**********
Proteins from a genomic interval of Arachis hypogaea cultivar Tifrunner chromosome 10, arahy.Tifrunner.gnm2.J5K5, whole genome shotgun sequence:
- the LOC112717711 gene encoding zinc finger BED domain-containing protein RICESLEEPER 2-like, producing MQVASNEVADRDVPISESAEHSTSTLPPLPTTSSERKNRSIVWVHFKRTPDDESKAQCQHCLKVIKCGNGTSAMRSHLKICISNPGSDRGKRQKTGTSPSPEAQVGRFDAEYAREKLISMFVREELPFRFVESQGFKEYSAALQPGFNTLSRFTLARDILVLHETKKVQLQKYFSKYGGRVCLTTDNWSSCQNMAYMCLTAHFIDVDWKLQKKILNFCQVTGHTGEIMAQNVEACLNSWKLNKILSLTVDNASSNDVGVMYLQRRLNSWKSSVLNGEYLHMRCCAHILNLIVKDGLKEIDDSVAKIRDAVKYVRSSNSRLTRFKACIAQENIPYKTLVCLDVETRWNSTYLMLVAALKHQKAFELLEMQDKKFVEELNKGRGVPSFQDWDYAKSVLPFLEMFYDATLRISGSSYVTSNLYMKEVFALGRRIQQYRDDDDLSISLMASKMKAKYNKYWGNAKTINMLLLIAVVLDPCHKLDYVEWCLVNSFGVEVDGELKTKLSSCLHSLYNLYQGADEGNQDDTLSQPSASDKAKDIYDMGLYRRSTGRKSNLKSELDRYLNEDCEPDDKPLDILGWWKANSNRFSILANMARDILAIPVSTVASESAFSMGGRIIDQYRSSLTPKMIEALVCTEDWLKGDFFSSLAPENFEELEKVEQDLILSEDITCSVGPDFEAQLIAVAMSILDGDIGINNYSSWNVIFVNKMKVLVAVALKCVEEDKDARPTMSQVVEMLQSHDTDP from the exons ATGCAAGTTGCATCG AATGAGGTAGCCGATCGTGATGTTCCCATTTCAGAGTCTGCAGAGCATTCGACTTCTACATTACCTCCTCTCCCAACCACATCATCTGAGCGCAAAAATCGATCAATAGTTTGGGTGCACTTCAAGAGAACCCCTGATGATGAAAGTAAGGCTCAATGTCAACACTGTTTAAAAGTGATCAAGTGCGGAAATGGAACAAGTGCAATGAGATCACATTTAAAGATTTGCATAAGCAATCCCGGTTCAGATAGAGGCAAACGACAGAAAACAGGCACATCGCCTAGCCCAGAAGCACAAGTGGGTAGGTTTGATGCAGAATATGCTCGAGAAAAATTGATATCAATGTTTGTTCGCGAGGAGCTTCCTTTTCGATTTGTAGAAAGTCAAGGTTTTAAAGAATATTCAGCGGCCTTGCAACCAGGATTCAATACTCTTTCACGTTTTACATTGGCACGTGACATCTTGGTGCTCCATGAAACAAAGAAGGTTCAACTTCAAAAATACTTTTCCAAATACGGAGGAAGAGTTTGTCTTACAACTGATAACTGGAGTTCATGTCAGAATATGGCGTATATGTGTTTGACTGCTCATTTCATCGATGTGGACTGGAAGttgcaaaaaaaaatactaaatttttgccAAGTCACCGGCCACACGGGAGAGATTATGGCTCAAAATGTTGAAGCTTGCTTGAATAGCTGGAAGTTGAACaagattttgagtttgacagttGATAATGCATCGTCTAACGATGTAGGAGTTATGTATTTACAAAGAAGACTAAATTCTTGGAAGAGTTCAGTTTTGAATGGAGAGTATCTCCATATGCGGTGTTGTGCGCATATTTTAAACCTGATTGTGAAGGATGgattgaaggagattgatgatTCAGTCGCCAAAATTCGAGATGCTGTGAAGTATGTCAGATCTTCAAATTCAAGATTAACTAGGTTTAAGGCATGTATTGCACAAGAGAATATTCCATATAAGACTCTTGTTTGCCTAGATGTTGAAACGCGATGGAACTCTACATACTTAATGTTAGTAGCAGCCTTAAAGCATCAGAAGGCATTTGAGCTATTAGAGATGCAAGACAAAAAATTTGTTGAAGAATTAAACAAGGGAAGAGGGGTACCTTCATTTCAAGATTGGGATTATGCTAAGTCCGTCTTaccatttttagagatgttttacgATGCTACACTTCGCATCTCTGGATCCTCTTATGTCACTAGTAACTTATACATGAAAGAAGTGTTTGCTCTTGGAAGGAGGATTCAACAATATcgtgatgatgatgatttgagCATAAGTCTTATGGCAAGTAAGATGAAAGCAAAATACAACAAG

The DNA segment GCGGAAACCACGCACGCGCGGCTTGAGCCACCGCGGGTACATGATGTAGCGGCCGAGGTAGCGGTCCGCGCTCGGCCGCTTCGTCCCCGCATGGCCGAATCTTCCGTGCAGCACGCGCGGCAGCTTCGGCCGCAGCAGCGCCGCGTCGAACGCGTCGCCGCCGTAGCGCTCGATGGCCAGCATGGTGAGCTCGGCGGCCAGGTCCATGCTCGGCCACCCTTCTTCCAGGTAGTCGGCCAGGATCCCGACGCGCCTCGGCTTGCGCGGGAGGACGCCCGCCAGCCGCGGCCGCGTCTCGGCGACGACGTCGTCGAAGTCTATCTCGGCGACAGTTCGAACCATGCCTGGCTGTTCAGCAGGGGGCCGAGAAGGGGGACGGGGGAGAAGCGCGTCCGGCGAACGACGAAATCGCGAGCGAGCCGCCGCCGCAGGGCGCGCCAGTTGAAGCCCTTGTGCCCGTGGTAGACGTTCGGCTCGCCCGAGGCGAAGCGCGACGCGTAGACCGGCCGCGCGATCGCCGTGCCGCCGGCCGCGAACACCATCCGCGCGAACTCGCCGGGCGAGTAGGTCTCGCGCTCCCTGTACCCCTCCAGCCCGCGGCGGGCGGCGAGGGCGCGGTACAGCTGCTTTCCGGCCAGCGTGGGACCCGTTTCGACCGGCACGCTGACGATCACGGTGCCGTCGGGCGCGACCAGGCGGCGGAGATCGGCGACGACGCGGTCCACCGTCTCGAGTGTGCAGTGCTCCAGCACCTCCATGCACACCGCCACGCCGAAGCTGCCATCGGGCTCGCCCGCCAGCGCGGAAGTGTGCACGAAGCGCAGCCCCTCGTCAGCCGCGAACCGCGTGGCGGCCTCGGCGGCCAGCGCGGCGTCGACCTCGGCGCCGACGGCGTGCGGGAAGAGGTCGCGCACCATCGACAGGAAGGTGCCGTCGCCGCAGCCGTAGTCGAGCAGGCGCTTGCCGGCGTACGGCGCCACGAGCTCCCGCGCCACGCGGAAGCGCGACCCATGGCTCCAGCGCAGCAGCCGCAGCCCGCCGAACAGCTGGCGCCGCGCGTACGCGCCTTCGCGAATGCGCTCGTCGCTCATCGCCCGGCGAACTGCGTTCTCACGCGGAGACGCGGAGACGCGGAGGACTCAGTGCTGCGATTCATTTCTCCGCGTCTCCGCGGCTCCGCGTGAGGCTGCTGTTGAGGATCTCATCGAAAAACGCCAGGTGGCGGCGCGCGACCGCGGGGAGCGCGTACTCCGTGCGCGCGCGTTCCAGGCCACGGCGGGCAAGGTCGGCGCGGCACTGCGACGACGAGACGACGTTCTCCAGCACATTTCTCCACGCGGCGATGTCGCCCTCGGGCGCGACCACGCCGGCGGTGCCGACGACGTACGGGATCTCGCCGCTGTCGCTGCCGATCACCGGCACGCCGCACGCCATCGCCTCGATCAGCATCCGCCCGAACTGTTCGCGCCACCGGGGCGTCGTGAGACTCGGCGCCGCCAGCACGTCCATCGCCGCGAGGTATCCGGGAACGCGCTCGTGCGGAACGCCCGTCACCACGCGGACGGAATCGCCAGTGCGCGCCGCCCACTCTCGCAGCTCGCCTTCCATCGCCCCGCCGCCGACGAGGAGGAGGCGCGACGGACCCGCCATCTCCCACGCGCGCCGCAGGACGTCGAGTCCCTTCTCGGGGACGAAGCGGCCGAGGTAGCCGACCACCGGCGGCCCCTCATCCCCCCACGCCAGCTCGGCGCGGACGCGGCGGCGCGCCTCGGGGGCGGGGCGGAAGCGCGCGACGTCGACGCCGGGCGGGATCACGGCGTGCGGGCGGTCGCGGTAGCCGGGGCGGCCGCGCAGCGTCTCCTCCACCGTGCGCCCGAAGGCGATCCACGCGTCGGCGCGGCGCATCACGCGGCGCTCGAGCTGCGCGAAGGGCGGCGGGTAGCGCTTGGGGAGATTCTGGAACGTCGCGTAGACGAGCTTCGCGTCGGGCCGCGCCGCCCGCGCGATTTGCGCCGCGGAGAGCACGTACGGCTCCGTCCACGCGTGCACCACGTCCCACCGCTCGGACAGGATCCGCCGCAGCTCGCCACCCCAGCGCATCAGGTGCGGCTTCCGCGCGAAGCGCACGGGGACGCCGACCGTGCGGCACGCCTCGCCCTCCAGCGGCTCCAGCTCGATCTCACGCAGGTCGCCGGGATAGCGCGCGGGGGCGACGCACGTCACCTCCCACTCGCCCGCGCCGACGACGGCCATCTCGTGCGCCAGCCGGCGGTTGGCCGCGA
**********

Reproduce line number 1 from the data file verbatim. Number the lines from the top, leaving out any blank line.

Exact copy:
Proteins from a genomic interval of Arachis hypogaea cultivar Tifrunner chromosome 10, arahy.Tifrunner.gnm2.J5K5, whole genome shotgun sequence: